Cleft Lip & Palate
Cleft lip with or without cleft palate is among the most common of birth defects. The Centers for Disease Control and Prevention (CDC) estimates that in the United States:
- About 1 in every 1,600 babies is born with cleft lip with cleft palate
- About 1 in every 2,800 babies is born with cleft lip without cleft palate
- About 1 in every 1,700 babies is born with cleft palate
In the earliest days of a baby’s development in the womb, there is normally a split (called a cleft) between the right and left sides of the lip and the roof of the mouth (called the palate). Sometime during 6 – 11 weeks of pregnancy, this split comes together to form the lips and mouth. If the tissue doesn’t join, it can cause a cleft lip or a cleft palate.
The opening in a cleft lip can be a small slit or a large split that extends from the lip into the nose. The cleft can be on one side or both sides of the lip, or in the middle. The opening in a cleft palate may affect the front, or back, or both parts of the palate.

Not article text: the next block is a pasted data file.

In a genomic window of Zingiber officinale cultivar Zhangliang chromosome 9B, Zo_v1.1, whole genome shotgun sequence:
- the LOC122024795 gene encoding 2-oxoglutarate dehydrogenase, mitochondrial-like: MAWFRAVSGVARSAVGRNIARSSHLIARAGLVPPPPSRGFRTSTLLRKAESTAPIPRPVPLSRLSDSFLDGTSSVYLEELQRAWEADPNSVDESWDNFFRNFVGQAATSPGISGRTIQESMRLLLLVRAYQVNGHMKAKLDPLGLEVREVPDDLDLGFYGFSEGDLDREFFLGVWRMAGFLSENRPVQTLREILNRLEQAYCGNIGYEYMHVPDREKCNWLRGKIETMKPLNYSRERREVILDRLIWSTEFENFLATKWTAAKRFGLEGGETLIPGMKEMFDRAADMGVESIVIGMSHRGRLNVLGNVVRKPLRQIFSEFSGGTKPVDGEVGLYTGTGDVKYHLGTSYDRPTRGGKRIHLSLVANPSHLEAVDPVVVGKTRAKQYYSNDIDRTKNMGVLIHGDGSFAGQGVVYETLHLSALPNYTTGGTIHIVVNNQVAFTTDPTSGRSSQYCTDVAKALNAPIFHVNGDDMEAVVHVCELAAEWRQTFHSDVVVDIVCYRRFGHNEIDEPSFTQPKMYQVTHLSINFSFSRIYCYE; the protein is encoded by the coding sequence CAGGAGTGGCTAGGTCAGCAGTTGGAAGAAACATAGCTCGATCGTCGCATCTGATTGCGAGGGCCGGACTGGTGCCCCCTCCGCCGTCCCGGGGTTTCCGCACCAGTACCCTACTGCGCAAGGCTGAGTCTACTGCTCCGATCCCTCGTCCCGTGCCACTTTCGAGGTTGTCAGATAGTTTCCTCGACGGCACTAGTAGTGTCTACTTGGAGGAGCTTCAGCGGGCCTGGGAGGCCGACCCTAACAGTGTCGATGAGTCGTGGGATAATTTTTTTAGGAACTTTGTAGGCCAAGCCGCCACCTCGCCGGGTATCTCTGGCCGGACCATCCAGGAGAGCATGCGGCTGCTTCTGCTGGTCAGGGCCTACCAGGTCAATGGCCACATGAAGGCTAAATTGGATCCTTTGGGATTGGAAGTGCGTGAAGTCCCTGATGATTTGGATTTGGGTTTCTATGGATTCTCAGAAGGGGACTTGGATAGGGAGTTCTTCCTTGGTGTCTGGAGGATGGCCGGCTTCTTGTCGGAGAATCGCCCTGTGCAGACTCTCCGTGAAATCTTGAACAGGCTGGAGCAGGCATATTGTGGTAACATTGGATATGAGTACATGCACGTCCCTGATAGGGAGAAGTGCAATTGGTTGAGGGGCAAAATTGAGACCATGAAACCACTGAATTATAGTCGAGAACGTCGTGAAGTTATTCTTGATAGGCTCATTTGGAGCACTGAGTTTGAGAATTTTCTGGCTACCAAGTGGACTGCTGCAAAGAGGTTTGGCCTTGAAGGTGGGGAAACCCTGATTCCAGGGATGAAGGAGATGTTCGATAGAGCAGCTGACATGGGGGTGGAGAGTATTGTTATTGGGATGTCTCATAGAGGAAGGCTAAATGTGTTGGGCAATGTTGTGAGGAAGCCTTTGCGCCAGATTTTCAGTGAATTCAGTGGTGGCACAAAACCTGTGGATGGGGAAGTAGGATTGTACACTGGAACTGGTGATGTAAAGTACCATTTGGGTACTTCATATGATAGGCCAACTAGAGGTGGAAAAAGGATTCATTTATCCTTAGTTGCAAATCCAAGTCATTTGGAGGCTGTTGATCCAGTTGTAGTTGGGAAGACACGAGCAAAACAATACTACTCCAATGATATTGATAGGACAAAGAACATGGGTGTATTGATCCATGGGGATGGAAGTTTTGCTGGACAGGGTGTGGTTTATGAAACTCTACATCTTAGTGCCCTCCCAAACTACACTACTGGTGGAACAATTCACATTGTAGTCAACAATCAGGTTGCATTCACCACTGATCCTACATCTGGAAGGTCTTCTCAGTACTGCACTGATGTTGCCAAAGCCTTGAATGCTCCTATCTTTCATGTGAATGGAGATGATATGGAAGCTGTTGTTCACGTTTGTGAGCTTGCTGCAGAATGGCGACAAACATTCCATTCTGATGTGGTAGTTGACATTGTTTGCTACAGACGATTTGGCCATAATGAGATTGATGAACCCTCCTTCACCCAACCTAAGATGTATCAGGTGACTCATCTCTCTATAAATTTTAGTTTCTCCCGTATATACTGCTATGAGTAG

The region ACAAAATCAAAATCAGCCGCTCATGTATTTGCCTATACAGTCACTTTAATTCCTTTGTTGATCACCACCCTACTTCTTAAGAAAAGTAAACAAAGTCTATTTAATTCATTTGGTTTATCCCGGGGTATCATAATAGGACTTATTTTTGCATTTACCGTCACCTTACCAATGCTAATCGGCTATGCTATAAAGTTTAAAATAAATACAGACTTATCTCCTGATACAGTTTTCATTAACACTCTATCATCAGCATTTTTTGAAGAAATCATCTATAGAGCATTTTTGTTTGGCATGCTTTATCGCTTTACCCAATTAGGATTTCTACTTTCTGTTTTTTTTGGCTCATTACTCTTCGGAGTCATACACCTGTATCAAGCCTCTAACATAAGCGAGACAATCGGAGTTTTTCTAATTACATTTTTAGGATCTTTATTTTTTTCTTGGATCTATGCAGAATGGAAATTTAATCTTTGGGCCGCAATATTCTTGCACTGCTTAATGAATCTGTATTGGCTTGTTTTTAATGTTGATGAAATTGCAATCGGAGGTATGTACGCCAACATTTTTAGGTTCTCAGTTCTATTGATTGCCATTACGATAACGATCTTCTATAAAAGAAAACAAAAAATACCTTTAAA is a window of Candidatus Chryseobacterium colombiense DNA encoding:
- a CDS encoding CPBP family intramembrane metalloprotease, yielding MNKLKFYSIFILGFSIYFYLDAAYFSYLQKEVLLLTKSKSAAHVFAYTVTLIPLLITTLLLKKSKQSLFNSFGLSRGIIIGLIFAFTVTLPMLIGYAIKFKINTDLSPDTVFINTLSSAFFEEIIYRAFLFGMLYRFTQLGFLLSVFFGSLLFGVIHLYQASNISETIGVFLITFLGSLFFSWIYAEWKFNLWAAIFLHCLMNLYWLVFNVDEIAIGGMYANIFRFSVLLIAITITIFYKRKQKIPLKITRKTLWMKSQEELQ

A baby may be born with only a cleft lip or a cleft palate, but some babies are born with both.
Children with a cleft lip or a cleft palate, depending on the size of the openings, may have problems eating and breathing. As they grow older, they may also have speech and language delays. Children with cleft lip or palate are also more likely to have ear infections, hearing loss, and problems with their teeth.
View additional resources from the NIDCR here.